An investigation carried out at the University of Granma by Marianela Paneque Mojena concludes that “sellers of reproducible CDs violate copyright with respect to the positive faculty of disclosure of the work.” Meanwhile “the copyright holders do not receive any remuneration for the CD with their authorship.” The National Copyright Center is responsible for managing intellectual property registrations and ensuring that these rights are not violated, but in practice it is nothing more than an inventory of works and authors.

This situation coexists with “an ignorance and lack of control on the part of the government bodies responsible for overseeing the work done by the sellers of reproducible discs,” assures the study.

Julian cares less about the issue of intellectual property and more about the profits from his business. “It is becoming increasingly difficult to buy the discs, because the stores are all out of them, and even the black market doesn’t have them.” An additional reason to go with another media.

The entrepreneur believes that his work is still “a business,” because it falls within the simplified tax schedule with a fixed tax of 60 Cuban pesos a month. In addition to this he contributes to social security and pays a tax for posting a sign visible in the street.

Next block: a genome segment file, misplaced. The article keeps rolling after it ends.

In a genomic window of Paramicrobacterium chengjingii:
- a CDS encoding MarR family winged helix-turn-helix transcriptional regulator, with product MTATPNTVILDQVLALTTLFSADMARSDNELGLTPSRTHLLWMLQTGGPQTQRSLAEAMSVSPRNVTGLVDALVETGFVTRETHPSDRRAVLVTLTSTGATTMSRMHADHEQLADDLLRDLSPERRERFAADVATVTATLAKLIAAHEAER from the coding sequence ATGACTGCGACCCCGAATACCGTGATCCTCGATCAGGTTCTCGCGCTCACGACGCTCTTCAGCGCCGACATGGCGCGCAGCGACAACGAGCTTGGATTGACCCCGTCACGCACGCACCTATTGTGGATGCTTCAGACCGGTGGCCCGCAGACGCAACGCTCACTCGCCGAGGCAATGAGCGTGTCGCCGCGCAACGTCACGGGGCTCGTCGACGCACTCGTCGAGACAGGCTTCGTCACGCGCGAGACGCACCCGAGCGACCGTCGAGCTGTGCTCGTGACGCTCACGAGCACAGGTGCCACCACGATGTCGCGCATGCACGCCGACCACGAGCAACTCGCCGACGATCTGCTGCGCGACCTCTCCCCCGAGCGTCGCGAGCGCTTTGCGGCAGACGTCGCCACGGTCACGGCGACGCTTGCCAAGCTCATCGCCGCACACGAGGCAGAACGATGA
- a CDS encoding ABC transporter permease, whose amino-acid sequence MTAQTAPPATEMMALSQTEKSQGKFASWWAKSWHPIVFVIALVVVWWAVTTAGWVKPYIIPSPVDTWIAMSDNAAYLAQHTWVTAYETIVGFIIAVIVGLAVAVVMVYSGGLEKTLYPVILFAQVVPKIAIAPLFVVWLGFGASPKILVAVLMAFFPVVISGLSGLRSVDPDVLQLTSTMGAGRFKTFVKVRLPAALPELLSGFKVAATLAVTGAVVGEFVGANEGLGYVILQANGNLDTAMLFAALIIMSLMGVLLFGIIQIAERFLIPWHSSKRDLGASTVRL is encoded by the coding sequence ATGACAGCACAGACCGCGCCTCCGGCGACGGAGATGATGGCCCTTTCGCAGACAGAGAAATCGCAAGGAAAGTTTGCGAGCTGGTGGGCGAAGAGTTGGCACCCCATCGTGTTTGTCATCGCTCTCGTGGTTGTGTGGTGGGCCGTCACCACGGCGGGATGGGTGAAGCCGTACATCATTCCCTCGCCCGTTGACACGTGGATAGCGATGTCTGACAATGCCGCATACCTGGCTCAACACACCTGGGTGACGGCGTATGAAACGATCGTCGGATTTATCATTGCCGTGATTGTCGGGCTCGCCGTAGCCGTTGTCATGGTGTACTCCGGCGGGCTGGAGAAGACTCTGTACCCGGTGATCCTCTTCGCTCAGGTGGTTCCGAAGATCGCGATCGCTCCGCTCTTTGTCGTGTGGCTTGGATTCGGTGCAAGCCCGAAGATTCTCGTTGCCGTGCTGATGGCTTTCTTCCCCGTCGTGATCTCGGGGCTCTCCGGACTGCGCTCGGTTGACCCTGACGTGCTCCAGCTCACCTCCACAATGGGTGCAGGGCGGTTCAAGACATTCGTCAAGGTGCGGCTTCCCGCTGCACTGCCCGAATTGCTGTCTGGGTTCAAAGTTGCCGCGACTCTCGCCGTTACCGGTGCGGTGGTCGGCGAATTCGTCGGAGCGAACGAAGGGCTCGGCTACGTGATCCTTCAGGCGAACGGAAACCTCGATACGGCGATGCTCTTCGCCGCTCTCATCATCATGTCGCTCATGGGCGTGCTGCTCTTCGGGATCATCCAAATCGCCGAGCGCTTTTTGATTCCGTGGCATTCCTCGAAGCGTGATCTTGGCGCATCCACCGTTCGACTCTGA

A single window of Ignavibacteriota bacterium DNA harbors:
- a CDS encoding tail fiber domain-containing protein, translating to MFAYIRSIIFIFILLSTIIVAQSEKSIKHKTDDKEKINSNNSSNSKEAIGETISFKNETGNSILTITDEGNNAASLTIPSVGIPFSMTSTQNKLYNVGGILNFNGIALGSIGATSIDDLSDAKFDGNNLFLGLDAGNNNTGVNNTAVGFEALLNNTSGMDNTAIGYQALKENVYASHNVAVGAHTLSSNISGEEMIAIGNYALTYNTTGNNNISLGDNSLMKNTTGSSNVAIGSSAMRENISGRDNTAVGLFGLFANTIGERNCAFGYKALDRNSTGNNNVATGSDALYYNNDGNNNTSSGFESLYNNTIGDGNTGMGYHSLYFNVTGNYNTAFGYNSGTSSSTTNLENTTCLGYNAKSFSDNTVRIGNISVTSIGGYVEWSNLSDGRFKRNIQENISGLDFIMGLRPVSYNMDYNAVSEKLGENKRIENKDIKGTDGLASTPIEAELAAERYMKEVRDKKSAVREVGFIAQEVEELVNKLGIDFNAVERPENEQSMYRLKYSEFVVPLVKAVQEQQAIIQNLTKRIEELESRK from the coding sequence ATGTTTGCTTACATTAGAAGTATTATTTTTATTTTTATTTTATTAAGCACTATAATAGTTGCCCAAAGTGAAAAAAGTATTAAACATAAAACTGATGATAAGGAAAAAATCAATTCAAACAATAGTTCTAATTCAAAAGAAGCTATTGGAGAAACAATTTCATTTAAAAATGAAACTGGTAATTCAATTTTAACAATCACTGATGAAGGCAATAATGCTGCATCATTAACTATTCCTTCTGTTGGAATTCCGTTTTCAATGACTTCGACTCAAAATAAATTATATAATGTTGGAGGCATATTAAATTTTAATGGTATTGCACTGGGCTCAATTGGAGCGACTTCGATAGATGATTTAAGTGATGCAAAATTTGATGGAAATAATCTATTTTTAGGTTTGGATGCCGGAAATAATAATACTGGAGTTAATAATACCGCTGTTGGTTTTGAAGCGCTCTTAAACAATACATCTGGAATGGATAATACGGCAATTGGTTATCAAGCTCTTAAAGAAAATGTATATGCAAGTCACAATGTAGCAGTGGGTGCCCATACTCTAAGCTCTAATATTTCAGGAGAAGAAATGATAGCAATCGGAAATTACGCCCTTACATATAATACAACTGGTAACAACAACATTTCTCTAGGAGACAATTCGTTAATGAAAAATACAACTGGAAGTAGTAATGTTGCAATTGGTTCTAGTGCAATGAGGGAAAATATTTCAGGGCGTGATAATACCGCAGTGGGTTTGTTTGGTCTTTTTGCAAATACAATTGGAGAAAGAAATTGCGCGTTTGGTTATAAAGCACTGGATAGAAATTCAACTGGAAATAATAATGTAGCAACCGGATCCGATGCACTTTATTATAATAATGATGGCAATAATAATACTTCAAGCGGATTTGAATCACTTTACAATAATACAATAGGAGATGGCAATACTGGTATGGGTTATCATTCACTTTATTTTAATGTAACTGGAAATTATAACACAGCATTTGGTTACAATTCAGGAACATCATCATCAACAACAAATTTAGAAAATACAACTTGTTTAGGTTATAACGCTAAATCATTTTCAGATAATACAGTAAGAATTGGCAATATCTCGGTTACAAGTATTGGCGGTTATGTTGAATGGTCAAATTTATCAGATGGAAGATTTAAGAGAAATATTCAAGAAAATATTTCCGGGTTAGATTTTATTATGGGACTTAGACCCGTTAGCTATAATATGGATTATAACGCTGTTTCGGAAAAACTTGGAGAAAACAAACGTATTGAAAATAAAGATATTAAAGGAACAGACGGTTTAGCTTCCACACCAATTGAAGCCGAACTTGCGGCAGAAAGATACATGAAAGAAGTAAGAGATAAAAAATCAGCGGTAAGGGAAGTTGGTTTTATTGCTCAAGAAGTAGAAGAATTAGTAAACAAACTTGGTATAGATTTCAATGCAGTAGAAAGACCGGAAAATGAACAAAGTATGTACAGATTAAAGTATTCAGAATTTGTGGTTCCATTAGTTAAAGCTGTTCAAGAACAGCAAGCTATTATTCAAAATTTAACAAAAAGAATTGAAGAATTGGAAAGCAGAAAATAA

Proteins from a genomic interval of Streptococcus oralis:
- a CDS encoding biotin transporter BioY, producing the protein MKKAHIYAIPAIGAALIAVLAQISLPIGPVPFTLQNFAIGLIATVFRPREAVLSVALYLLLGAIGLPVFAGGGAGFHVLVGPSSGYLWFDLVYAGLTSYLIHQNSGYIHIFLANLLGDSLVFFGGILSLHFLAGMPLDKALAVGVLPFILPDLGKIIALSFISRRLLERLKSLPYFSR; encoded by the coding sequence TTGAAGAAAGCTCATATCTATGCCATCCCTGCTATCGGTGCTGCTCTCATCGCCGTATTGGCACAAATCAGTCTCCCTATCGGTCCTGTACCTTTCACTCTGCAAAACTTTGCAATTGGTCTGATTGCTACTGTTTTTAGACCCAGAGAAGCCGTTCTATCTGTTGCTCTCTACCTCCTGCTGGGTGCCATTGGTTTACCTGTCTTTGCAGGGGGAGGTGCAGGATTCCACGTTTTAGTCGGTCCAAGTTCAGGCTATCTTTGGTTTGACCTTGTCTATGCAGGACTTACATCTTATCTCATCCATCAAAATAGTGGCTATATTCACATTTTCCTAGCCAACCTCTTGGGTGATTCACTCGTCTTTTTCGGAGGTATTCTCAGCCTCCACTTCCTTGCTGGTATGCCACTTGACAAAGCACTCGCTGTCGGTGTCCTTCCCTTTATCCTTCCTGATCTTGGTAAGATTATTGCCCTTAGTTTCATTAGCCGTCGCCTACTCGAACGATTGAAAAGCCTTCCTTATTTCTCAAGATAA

However, he believes that the business “is no longer the same, because many people download the materials from the wifi or share them for free.” He is sure that in a short time “all these disks that are now on display, will only be the images of what can be copied from the laptop.”

“What flies off the shelves are the telenovelas, first-run feature films, musicals and reality shows,” he comments. Although he also has customers who ask for “science documentaries, courses, videogames and mobile apps.”

Julian is lucky. In Havana, inspectors are still turning a blind eye to those who copy content instead of selling it already burned on CDs, but in other parts of the country it’s different.

In Havana, inspectors are still turning a blind eye to those who copy content instead of selling it already burned on CDs, but in other parts of the country it’s different

In the city of Guantánamo these sellers have been forced by the local authorities to remove from their signs the offers to “load discs or memory devices.” Many of them continue to do it, but secretly.

The main risk is losing one’s license to be a “buyer and seller of discs.” An occupation that, under the law, only includes trade in discs that respect the author’s copyright.

“Here I have everything, except pornography,” says another seller who has his stand in Infanta Street. “I work with fixed clients and I make them a folder tailored to their tastes,” he adds.

“The discs are going downhill because every day more people have a television that you can connect to a memory device,” he laments. The informal market is filled with offers of modern flat panel televisions that enter the country with travelers or mules.

“There are still people who are using a CD or DVD reader, but they are fewer and fewer, because the world is moving forward and no one wants to be left behind,” he says.